Hood launches graduate nutrition sciences program | Education

Hood College is launching a graduate-level nutrition sciences program under its recently formed health sciences school.


The program will allow students to pursue a Master of Science in nutrition. It will be offered in a hybrid format, according to a press release from the school.

Hood is accepting students for the fall 2022 semester, with an expected graduation in summer 2024.

Students can choose from three tracks.

The first is a 42-credit dietetics track, which will train students to become registered dietitians. The second is a 32-credit nutrition science track, and the third is a 32-credit sustainable nutrition track.

Students focusing on sustainable nutrition will work with Hood’s sustainability studies program and study “sustainable food systems and regenerative agricultural practices,” according to the release.

“We think we are the only nutrition program in the state of Maryland that has that sustainability studies track,” said April Boulton, the dean of Hood’s graduate school. “We are very excited about it.”

The program will be housed under the Ruth Whitaker Holmes School of Behavioral and Health Sciences, which the college formed in April.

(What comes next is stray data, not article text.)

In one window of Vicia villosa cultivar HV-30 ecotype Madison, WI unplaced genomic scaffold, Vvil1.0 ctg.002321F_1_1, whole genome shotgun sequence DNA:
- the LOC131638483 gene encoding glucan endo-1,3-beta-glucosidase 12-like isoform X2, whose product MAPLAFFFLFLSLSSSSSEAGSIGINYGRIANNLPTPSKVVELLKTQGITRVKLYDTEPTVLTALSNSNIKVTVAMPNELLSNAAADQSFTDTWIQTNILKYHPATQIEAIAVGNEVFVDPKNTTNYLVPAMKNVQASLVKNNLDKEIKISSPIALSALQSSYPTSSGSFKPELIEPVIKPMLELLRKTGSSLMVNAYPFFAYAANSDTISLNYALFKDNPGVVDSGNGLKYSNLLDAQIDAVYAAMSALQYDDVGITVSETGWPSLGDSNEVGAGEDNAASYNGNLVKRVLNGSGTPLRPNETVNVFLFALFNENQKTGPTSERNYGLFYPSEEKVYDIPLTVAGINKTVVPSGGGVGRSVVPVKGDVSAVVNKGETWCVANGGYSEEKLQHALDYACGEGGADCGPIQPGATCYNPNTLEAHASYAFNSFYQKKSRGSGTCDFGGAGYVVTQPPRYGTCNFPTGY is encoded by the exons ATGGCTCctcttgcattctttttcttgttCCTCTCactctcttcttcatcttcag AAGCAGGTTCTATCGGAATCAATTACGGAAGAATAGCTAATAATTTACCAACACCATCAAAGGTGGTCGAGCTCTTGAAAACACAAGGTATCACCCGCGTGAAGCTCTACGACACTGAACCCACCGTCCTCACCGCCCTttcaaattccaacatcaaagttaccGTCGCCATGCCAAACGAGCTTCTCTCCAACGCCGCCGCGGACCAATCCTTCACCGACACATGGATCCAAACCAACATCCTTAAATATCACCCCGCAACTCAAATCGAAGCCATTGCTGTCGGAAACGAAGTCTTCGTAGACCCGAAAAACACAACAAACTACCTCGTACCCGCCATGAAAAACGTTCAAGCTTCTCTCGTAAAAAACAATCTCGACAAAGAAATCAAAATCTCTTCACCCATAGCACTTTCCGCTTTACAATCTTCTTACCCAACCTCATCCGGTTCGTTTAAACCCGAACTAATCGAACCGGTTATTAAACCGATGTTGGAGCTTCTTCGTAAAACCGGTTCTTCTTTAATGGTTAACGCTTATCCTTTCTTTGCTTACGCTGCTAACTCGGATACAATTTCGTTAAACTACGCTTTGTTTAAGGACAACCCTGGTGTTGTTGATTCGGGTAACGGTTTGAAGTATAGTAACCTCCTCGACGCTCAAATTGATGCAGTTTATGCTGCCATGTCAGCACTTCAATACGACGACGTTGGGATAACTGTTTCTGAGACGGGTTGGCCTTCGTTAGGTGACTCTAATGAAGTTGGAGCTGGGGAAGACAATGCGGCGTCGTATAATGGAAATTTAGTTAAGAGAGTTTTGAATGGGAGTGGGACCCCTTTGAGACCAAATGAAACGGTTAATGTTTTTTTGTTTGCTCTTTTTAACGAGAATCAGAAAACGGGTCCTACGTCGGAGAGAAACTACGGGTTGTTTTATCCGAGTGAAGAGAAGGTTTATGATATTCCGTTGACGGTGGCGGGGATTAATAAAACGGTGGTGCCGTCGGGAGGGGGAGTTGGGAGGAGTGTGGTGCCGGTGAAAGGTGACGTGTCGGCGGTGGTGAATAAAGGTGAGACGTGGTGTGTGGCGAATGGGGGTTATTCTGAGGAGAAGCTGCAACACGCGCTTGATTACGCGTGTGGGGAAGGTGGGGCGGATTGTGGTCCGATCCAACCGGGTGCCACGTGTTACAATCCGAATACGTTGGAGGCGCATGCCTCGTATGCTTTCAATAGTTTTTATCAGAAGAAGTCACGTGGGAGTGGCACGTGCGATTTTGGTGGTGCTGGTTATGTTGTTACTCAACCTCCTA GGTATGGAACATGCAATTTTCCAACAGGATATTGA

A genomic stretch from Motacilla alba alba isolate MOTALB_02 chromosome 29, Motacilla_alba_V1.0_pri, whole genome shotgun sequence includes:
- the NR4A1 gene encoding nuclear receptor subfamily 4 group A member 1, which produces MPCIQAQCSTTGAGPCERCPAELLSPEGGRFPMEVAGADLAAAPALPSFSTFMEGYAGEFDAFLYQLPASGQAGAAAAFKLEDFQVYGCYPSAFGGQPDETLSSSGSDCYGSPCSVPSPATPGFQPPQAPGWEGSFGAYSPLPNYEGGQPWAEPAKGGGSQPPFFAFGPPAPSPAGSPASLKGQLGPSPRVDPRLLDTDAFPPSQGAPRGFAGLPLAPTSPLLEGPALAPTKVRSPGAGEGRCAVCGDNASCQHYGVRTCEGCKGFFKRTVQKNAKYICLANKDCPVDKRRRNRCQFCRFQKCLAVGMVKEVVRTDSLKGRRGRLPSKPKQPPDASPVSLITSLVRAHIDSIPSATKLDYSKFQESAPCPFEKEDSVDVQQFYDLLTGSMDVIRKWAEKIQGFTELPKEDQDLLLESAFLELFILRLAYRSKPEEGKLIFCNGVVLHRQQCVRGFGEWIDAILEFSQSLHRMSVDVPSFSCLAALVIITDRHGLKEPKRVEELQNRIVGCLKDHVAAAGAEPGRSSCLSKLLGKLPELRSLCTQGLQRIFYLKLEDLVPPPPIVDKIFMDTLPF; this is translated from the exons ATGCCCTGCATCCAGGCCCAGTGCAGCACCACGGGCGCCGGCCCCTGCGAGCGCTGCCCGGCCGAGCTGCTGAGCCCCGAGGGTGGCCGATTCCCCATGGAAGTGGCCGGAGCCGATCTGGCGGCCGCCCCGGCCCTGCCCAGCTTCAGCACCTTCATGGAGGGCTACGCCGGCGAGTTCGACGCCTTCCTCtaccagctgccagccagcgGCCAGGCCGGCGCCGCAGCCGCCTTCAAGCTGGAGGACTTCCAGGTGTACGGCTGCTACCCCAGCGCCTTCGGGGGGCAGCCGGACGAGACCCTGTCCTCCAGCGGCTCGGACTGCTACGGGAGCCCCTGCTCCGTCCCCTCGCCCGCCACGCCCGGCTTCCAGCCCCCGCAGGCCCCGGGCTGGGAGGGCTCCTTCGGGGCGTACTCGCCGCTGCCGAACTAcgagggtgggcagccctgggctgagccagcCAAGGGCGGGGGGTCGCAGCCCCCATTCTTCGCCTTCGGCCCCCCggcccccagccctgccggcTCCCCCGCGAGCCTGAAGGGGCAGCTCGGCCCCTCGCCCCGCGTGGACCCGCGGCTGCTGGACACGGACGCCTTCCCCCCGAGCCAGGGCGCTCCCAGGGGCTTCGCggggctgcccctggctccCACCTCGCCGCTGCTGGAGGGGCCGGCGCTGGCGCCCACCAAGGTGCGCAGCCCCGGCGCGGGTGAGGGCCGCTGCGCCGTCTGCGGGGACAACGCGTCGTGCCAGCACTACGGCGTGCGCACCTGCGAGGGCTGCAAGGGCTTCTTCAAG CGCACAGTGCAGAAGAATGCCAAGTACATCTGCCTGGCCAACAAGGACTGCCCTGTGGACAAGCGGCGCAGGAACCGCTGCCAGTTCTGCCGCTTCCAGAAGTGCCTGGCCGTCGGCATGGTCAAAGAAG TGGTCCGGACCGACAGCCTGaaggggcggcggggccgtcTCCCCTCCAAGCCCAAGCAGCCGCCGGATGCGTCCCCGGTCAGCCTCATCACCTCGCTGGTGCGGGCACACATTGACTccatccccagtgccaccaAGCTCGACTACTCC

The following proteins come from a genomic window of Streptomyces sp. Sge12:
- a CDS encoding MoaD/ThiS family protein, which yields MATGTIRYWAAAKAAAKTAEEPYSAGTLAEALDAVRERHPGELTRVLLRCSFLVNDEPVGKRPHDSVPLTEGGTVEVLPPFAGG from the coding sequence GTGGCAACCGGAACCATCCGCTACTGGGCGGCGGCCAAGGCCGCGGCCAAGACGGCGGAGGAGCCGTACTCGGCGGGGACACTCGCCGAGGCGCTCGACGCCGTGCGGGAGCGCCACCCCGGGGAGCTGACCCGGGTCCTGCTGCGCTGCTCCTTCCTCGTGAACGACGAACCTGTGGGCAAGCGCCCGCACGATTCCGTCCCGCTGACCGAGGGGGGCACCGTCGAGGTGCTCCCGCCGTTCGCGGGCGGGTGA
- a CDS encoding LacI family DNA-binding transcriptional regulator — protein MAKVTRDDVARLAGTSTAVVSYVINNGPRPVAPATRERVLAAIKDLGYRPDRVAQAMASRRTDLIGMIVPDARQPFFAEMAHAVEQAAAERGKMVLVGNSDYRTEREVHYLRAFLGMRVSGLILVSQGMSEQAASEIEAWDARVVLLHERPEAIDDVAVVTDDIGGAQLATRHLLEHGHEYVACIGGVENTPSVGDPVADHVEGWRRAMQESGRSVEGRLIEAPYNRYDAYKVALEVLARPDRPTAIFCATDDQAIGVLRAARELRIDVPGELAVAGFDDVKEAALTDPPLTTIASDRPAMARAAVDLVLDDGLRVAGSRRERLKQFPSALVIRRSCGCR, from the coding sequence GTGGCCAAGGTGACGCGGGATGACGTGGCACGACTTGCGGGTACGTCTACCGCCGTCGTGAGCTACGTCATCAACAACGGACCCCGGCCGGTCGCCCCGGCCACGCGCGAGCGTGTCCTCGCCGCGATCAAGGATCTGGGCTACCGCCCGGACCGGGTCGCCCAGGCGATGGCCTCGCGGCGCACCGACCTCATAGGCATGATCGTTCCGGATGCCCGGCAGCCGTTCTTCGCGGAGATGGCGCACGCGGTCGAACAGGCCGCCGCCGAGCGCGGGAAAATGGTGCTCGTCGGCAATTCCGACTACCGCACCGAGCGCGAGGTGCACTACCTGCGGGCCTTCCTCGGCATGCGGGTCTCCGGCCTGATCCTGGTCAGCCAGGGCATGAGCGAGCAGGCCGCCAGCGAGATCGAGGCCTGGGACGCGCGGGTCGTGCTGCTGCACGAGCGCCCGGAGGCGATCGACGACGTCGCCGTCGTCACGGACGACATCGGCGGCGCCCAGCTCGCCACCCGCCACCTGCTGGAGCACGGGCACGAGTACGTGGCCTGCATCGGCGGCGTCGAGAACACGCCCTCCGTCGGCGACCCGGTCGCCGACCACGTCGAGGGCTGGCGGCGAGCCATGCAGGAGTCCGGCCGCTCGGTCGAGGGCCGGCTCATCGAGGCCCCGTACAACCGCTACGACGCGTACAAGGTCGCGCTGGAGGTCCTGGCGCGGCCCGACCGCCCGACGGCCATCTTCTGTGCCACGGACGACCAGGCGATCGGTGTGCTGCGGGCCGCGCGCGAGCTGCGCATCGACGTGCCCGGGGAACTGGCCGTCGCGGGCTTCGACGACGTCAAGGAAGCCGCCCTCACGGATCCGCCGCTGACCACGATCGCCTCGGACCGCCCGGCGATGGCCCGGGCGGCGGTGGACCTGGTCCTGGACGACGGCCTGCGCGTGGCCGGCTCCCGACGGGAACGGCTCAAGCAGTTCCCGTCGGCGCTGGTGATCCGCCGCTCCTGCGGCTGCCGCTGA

The school, which will house Hood’s graduate and undergraduate degrees in nursing, counseling, social work and more, is named for Holmes, who graduated from the college in 1955 with a degree in chemistry. She donated $1 million toward the school’s founding, which was matched by the Maryland Department of Commerce E-Nnovation Fund.

The Holmes school will take over the property at 700 Tollhouse Road, for which the college recently announced a lease agreement with Frederick Health. The property is under renovation and should be ready to house Holmes school faculty and students by Spring 2023.

Hood chose Anne Davis, who directs a clinical nutrition program at University of the Pacific in Sacramento, California, to lead the program.

The field is growing, Davis said. Traditionally, dietitians mostly worked in hospitals, but now they could work anywhere from a grocery store to a cruise ship to a military base.

“It’s going to be great for the community and definitely a win for the college,” she said of the program.

Boulton said she expected the program to attract 24 to 30 new students per year. “It’s going to be a nice extension of our existing portfolio in health sciences,” Boulton said.

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